Architect Paul Rudolph’s Walker Guest House Replica on View During Palm Springs Modernism Week
A nearly exact, partially furnished, demountable replica of the Walker Guest House will be sold in situ in Palm Springs, California in conjunction with Palm Springs Modernism Week in Heritage Auctions’ Online Design Auction, closing Feb. 25.
The Sarasota Architectural Foundation (SAF) commissioned this example of Paul Rudolph’s Walker Guest House (also known as “Cannonball House”) in response to the destruction of several structures designed by the architect.
Originally built in 1952 in Sanibel, Florida, the present example was constructed from the original Rudolph plans, and initially installed on the grounds of The John & Mable Ringling Museum of Art where it was open for tours from 2015 to 2017. Countless visitors have toured the interior and exterior of the 576-square-foot house to learn about Rudolph and discover the principles of the Sarasota School of Architecture movement. The structure was thoughtfully constructed with the intention to be portable, and in 2018, it was reinstalled in Palm Springs, where it was a feature of “Modernism Week,” the city’s biannual festival celebrating mid-century modern architecture and design.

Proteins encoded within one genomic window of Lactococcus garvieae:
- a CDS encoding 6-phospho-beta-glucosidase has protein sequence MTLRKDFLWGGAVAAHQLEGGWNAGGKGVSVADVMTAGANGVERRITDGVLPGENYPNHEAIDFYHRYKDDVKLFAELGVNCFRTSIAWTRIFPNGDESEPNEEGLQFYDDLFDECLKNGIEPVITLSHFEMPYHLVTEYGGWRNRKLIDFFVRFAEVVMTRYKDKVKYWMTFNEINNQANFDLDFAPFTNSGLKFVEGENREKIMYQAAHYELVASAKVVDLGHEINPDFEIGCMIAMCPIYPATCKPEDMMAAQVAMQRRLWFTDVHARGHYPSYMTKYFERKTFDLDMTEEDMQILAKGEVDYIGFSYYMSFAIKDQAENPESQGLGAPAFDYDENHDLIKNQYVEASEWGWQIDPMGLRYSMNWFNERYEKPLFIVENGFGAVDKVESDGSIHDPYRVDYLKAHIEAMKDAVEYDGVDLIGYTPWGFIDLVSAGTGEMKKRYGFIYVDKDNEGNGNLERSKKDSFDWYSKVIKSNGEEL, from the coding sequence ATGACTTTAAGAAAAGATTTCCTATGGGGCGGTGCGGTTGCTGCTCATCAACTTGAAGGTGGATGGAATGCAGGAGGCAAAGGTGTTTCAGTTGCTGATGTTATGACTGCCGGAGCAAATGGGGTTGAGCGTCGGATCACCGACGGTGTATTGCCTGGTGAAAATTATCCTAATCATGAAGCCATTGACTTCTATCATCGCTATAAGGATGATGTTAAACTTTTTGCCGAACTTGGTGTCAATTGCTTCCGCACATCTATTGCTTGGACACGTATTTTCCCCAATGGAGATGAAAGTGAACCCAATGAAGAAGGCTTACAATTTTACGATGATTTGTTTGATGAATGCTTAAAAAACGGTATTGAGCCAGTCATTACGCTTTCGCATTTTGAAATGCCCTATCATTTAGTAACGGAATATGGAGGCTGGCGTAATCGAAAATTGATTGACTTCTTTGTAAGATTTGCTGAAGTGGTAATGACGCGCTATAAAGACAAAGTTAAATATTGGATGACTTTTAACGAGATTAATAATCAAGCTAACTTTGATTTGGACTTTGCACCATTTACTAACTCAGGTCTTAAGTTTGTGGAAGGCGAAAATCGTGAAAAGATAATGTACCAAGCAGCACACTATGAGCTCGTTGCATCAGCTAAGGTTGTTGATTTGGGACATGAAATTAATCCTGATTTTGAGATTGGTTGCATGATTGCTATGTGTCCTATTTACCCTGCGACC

“The SAF, whose mission is to educate about, advocate for and celebrate Sarasota’s mid-century modern heritage, undertook this project as an educational initiative,” SAF Chairman Dr. Christopher Wilson, Ph.D., said. “Recognizing that a majority of Sarasota School structures are private residences not normally accessible to the public, the SAF wanted to expose the forward-thinking principles of the ‘Sarasota School’ to a wider audience by constructing and exhibiting this replica.”
The Walker Guest house was Rudolph’s first design executed independently, and is considered among his most significant projects. Rudolph built numerous other influential residential buildings in the Sarasota, Florida region, including his so-called Umbrella House (1953) and Cocoon House (1950), designed with Ralph Twitchell. In 1997, Rudolph donated much of his archive to the Library of Congress, which helped establish the Library’s Center for Architecture, Design, and Engineering. By ensuring that his work was publicly accessible, he acted to see that his work could be preserved even if the original structures were not.”